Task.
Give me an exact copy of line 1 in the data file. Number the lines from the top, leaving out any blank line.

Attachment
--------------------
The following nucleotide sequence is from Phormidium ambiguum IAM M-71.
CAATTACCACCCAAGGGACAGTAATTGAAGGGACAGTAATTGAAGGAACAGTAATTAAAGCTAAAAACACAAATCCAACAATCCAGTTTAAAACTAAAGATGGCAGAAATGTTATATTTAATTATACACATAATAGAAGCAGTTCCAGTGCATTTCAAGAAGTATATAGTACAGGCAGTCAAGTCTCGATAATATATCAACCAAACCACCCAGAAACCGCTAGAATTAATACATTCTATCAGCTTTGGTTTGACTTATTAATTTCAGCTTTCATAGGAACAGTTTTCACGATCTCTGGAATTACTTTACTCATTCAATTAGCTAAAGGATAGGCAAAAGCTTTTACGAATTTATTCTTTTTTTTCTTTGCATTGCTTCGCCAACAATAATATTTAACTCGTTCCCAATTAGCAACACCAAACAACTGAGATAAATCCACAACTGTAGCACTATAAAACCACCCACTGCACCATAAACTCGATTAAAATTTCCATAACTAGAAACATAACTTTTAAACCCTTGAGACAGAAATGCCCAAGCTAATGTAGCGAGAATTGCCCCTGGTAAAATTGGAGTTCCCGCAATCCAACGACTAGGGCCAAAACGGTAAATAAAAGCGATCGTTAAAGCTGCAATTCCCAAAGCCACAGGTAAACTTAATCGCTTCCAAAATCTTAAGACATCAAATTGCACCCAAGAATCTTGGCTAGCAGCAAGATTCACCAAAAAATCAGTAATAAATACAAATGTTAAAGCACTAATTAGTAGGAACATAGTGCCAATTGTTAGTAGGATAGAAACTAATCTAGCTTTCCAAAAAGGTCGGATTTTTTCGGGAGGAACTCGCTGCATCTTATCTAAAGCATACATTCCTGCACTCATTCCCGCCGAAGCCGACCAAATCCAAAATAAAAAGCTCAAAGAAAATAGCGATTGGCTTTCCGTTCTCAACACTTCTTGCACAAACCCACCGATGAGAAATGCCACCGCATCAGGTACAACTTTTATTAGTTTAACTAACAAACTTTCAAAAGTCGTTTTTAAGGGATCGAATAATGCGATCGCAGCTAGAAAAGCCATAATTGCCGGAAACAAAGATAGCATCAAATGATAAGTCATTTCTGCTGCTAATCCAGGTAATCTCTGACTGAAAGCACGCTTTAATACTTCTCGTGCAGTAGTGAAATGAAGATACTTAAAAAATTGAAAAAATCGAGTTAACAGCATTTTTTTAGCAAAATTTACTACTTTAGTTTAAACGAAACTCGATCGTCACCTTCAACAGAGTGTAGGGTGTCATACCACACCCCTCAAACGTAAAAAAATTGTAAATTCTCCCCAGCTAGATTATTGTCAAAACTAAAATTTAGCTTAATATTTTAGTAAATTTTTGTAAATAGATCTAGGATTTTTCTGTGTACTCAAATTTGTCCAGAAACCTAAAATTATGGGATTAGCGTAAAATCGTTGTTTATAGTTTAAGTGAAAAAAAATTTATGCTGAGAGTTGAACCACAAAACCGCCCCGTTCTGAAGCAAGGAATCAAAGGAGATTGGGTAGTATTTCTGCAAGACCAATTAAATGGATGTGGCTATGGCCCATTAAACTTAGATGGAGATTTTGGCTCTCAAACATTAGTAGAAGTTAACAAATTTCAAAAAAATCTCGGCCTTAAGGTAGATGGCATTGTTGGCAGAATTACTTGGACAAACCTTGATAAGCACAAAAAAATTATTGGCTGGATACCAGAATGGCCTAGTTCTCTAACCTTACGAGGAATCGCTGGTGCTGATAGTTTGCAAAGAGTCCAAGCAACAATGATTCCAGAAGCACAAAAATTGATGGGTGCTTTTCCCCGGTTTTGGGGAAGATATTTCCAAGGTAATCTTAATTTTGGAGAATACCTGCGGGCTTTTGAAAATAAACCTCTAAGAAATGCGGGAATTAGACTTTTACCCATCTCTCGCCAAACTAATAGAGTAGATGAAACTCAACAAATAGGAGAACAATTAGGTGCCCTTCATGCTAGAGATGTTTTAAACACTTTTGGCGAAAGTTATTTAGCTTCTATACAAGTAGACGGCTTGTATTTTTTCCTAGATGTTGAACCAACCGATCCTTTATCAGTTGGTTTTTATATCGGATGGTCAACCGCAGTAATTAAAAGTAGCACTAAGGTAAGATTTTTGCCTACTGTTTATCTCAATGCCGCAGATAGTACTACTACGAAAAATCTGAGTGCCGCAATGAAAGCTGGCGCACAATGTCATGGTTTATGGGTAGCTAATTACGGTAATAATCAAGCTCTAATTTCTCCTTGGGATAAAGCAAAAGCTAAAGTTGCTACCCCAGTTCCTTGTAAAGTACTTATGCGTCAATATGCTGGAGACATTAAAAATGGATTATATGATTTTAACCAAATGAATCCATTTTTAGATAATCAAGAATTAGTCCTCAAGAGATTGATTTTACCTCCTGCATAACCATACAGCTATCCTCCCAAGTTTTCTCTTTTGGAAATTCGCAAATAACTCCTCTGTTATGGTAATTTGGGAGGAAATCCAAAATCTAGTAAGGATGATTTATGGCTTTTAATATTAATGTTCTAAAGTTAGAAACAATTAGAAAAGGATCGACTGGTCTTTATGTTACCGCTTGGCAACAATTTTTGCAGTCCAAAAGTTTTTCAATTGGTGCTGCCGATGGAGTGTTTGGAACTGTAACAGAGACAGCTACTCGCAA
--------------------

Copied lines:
The following nucleotide sequence is from Phormidium ambiguum IAM M-71.